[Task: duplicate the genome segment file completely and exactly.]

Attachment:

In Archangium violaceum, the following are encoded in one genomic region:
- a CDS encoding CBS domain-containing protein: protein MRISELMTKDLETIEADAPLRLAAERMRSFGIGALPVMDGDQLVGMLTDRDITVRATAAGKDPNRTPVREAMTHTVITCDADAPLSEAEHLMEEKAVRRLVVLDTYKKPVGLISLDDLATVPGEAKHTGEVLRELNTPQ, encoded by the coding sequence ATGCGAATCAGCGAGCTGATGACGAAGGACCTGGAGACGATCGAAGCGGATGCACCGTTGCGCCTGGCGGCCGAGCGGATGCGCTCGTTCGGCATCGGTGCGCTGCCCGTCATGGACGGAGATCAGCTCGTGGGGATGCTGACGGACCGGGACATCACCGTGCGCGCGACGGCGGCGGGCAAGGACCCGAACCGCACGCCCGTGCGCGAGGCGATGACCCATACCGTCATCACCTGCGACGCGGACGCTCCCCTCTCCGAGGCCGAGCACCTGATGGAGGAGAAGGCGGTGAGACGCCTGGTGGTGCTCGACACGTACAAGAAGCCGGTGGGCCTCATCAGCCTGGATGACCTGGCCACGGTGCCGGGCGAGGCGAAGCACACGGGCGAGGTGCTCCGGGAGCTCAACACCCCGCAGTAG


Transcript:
In Archangium violaceum, the following are encoded in one genomic region:
- a CDS encoding CBS domain-containing protein: protein MRISELMTKDLETIEADAPLRLAAERMRSFGIGALPVMDGDQLVGMLTDRDITVRATAAGKDPNRTPVREAMTHTVITCDADAPLSEAEHLMEEKAVRRLVVLDTYKKPVGLISLDDLATVPGEAKHTGEVLRELNTPQ, encoded by the coding sequence ATGCGAATCAGCGAGCTGATGACGAAGGACCTGGAGACGATCGAAGCGGATGCACCGTTGCGCCTGGCGGCCGAGCGGATGCGCTCGTTCGGCATCGGTGCGCTGCCCGTCATGGACGGAGATCAGCTCGTGGGGATGCTGACGGACCGGGACATCACCGTGCGCGCGACGGCGGCGGGCAAGGACCCGAACCGCACGCCCGTGCGCGAGGCGATGACCCATACCGTCATCACCTGCGACGCGGACGCTCCCCTCTCCGAGGCCGAGCACCTGATGGAGGAGAAGGCGGTGAGACGCCTGGTGGTGCTCGACACGTACAAGAAGCCGGTGGGCCTCATCAGCCTGGATGACCTGGCCACGGTGCCGGGCGAGGCGAAGCACACGGGCGAGGTGCTCCGGGAGCTCAACACCCCGCAGTAG